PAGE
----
adaptation in which an individual chooses to achieve culturally accepted goals via institutionalized means

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69

Adaptations to Strain (Merton): Ritualism

goes through the motions without hope of success happening

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70

Adaptations to Strain (Merton): Innovation

achieves goals the unconventionally , cheat/steal

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71

Adaptations to Strain (Merton): Retreatism

reject goals and reject success, criminal/noncriminal (drugs, alcohol)

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72

Adaptations to Strain (Merton): Rebellion

do not share goals and do not follow others, replaces money goals with new goals (joins religious cult)

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73

General Strain Theory (Agnew)

failure to achieve positively valued goals (relationships, family, education) removal of positively valued stimuli (lost job, lost house, relationship ends) presentation of negatively valued stimuli (child abuse, spouse abuse, or drug abuse)

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74

Differential Association Theory (Sutherland)

Edwin Sutherland argued that deviant behavior is learned, like any other behavior. having negative (differential) associations with others increases our likelihood of engaging in crime through socialization; deviance gap

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75

Deviance Gap

difference between your involvement in crime compared to your best friend

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76

Frequency

how often are you exposed to the criminal activities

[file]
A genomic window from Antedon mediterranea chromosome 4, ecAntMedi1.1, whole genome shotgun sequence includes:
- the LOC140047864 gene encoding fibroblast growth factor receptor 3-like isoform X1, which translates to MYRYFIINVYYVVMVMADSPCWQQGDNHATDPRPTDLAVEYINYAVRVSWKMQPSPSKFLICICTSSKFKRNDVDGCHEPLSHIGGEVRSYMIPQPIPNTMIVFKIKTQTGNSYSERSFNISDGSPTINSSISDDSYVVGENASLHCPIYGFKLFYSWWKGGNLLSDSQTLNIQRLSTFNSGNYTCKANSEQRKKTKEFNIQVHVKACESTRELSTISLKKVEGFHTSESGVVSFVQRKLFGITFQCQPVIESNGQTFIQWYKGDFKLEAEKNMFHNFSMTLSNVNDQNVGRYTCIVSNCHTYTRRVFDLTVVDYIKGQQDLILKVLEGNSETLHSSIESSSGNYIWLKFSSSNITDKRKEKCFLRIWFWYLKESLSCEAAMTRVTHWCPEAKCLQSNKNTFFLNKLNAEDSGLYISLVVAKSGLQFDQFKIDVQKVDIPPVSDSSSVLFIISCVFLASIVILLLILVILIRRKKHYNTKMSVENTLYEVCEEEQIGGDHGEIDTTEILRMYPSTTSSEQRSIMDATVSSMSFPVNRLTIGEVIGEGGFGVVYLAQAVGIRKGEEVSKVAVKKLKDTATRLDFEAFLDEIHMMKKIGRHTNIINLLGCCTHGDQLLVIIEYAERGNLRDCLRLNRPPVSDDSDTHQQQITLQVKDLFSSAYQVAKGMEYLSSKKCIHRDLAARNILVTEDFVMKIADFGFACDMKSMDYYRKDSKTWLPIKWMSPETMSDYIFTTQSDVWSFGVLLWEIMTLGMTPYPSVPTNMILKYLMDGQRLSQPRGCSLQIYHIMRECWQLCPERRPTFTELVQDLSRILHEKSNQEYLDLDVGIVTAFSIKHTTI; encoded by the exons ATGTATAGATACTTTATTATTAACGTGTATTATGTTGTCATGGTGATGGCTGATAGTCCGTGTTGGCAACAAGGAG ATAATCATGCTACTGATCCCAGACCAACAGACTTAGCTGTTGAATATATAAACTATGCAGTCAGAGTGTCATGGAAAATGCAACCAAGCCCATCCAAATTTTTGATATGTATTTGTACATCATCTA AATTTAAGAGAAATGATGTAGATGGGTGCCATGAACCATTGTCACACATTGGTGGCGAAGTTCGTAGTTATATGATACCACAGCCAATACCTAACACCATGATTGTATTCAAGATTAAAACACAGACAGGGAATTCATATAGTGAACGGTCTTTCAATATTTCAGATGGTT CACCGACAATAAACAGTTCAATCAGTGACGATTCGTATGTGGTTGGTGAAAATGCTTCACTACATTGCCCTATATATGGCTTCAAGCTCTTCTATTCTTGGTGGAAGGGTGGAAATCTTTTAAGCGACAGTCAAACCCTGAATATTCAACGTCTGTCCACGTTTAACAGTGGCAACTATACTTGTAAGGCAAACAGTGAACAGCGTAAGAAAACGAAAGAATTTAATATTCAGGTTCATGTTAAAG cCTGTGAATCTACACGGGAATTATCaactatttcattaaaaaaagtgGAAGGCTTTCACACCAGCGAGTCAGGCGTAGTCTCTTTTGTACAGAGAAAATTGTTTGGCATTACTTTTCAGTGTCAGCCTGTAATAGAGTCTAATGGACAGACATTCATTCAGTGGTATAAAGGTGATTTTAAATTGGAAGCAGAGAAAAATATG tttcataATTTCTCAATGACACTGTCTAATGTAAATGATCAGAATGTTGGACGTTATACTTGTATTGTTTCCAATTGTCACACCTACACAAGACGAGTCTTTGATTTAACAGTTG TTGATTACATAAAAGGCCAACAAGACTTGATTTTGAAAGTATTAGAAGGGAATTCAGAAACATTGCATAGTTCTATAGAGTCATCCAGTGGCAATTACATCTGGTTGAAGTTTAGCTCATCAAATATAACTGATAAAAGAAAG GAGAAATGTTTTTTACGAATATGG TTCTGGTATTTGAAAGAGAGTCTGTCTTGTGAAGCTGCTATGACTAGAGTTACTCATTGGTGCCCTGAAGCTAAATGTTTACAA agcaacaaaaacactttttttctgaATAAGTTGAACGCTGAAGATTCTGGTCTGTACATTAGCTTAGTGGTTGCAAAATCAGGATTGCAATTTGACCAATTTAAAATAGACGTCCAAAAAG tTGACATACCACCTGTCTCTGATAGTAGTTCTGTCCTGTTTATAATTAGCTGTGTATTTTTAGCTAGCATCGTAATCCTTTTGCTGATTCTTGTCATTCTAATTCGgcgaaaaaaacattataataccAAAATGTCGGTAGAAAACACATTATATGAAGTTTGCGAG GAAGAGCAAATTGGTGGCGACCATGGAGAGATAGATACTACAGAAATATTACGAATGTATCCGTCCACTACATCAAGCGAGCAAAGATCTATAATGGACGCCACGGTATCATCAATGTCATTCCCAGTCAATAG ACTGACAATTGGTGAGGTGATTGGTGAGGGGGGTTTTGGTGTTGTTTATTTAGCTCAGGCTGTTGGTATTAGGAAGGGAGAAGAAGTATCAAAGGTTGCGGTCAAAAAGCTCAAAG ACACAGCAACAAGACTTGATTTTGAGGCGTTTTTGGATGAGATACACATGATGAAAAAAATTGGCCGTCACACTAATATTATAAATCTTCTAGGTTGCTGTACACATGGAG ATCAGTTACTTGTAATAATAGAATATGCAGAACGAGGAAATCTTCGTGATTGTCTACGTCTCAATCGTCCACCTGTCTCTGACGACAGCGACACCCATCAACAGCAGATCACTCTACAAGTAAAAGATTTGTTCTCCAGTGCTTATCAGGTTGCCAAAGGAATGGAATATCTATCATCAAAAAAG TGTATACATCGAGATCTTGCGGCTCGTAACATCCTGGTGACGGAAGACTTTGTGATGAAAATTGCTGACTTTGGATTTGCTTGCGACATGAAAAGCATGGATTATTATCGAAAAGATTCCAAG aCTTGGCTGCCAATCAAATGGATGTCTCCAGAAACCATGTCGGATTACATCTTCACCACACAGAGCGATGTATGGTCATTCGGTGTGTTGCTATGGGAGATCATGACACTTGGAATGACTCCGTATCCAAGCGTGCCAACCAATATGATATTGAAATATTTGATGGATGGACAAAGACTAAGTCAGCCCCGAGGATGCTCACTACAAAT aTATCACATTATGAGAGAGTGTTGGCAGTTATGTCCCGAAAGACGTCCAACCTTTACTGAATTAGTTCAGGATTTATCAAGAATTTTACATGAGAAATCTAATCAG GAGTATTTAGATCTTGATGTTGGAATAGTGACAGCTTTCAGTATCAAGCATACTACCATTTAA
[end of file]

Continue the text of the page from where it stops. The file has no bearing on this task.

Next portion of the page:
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77

Priority

time it happened (age, younger= more impactful)

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78

Intensity

association with friend groups (all the time vs sometimes)

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79

Duration

how frequent

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80

Social Bond Theory (Hirschi) Most Important : Attachment

how close our ties are with other people or caring about what they think

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81

Social Bond Theory (Hirschi): Involvement

time we spend participating in noncriminal activities

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82

Social Bond Theory (Hirschi): Commitment

long term goals, how important they are to the individual

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83

Social Bond Theory (Hirschi): Belief

share moral beliefs and believe in laws/police/authorities

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84

General Theory of Crime (Hirschi)

assume we are born selfish and must learn and be taught self control to keep ourselves out of crime. self control must be learned by the age of 10 research shows people with low levels of self control are less likely to feel shame for their actions and more likely to seek out pleasurable feelings regardless of risk.

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85

Labeling Theory

came about during the 1960s and early 1970s cxamines how reactions to deviance and official labels influence the likelihood of future deviance and access to resources in societies. argues that many people evaluate people based on retrospective behaviors

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86

Primary and Secondary Deviance (Lemert): Primary deviance

less serious and infrequent crime

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87

Primary and Secondary Deviance (Lemert): secondary deviance

more serious and frequent crime

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88

Ethic Group with Highest Victim Rate

Native Americans

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89

Ethic Group with Lowest Victim Rate

Asians